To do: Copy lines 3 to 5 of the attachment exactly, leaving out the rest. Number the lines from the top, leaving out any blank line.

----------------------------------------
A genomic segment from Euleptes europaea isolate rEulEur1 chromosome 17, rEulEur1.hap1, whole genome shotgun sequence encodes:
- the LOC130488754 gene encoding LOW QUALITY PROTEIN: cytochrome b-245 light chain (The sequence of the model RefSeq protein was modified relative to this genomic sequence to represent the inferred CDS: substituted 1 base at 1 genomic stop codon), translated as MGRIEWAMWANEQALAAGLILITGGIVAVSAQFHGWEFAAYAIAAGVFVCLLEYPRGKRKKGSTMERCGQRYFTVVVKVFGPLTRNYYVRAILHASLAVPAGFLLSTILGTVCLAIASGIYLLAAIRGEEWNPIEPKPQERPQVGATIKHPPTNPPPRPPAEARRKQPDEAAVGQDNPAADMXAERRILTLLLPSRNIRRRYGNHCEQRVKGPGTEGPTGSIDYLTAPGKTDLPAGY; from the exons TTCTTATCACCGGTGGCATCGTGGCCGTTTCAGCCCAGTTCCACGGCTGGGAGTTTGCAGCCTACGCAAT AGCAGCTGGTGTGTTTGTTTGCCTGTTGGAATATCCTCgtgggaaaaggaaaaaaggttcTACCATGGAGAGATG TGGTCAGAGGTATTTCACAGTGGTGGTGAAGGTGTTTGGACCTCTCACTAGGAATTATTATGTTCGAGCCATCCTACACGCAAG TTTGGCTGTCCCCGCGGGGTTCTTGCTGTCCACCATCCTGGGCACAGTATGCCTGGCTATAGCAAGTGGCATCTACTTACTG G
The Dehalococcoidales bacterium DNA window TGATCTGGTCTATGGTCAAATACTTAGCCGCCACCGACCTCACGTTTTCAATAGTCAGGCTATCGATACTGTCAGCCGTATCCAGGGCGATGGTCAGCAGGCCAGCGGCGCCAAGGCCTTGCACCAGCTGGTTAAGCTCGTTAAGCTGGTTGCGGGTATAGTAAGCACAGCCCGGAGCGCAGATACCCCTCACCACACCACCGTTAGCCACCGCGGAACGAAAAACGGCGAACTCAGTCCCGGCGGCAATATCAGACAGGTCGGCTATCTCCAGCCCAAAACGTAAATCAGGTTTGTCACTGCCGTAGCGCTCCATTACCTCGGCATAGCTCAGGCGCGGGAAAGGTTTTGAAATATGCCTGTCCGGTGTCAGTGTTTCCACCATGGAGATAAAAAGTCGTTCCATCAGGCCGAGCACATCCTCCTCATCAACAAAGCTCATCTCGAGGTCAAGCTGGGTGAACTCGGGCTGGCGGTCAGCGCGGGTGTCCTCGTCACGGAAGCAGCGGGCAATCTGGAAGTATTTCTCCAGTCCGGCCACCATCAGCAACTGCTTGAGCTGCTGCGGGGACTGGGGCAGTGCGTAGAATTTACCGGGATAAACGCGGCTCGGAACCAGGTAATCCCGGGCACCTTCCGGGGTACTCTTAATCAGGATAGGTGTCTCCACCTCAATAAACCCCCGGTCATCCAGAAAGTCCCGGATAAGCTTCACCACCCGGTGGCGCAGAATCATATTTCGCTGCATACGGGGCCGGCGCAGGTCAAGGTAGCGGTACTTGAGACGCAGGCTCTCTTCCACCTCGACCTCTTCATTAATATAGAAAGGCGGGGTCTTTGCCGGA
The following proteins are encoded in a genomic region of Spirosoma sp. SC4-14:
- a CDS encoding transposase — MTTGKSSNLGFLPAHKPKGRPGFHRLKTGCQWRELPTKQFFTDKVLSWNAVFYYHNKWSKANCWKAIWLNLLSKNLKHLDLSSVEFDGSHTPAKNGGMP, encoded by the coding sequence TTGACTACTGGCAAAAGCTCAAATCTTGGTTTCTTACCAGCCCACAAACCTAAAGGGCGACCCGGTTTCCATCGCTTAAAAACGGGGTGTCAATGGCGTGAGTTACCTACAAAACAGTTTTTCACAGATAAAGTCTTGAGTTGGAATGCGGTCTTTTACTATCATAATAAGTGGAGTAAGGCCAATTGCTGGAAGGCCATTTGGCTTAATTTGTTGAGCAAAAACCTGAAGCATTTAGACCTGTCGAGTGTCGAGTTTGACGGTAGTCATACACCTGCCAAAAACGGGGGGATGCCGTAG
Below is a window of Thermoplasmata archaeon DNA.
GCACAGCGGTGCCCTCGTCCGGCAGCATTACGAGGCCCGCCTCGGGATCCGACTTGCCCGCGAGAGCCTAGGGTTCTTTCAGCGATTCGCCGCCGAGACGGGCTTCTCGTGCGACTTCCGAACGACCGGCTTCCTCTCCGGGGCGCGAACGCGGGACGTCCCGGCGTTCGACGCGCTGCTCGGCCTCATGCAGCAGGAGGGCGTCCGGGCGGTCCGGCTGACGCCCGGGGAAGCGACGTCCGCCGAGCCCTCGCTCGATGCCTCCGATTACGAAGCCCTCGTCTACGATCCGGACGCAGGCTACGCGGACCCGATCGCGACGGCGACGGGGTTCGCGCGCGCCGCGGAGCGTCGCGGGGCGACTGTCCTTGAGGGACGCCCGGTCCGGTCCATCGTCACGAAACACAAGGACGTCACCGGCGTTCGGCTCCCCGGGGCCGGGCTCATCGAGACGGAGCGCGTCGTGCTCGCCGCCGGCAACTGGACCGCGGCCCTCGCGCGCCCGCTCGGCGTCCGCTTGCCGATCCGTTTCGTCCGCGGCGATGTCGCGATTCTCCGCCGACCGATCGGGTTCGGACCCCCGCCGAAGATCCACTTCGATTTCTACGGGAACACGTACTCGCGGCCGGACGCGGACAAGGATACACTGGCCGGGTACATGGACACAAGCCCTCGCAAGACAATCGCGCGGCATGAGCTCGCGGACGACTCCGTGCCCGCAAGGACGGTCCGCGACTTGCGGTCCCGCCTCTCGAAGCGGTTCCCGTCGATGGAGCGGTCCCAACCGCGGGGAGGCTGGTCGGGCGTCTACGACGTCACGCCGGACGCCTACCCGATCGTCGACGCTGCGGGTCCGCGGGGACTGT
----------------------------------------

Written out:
The Dehalococcoidales bacterium DNA window TGATCTGGTCTATGGTCAAATACTTAGCCGCCACCGACCTCACGTTTTCAATAGTCAGGCTATCGATACTGTCAGCCGTATCCAGGGCGATGGTCAGCAGGCCAGCGGCGCCAAGGCCTTGCACCAGCTGGTTAAGCTCGTTAAGCTGGTTGCGGGTATAGTAAGCACAGCCCGGAGCGCAGATACCCCTCACCACACCACCGTTAGCCACCGCGGAACGAAAAACGGCGAACTCAGTCCCGGCGGCAATATCAGACAGGTCGGCTATCTCCAGCCCAAAACGTAAATCAGGTTTGTCACTGCCGTAGCGCTCCATTACCTCGGCATAGCTCAGGCGCGGGAAAGGTTTTGAAATATGCCTGTCCGGTGTCAGTGTTTCCACCATGGAGATAAAAAGTCGTTCCATCAGGCCGAGCACATCCTCCTCATCAACAAAGCTCATCTCGAGGTCAAGCTGGGTGAACTCGGGCTGGCGGTCAGCGCGGGTGTCCTCGTCACGGAAGCAGCGGGCAATCTGGAAGTATTTCTCCAGTCCGGCCACCATCAGCAACTGCTTGAGCTGCTGCGGGGACTGGGGCAGTGCGTAGAATTTACCGGGATAAACGCGGCTCGGAACCAGGTAATCCCGGGCACCTTCCGGGGTACTCTTAATCAGGATAGGTGTCTCCACCTCAATAAACCCCCGGTCATCCAGAAAGTCCCGGATAAGCTTCACCACCCGGTGGCGCAGAATCATATTTCGCTGCATACGGGGCCGGCGCAGGTCAAGGTAGCGGTACTTGAGACGCAGGCTCTCTTCCACCTCGACCTCTTCATTAATATAGAAAGGCGGGGTCTTTGCCGGA
The following proteins are encoded in a genomic region of Spirosoma sp. SC4-14:
- a CDS encoding transposase — MTTGKSSNLGFLPAHKPKGRPGFHRLKTGCQWRELPTKQFFTDKVLSWNAVFYYHNKWSKANCWKAIWLNLLSKNLKHLDLSSVEFDGSHTPAKNGGMP, encoded by the coding sequence TTGACTACTGGCAAAAGCTCAAATCTTGGTTTCTTACCAGCCCACAAACCTAAAGGGCGACCCGGTTTCCATCGCTTAAAAACGGGGTGTCAATGGCGTGAGTTACCTACAAAACAGTTTTTCACAGATAAAGTCTTGAGTTGGAATGCGGTCTTTTACTATCATAATAAGTGGAGTAAGGCCAATTGCTGGAAGGCCATTTGGCTTAATTTGTTGAGCAAAAACCTGAAGCATTTAGACCTGTCGAGTGTCGAGTTTGACGGTAGTCATACACCTGCCAAAAACGGGGGGATGCCGTAG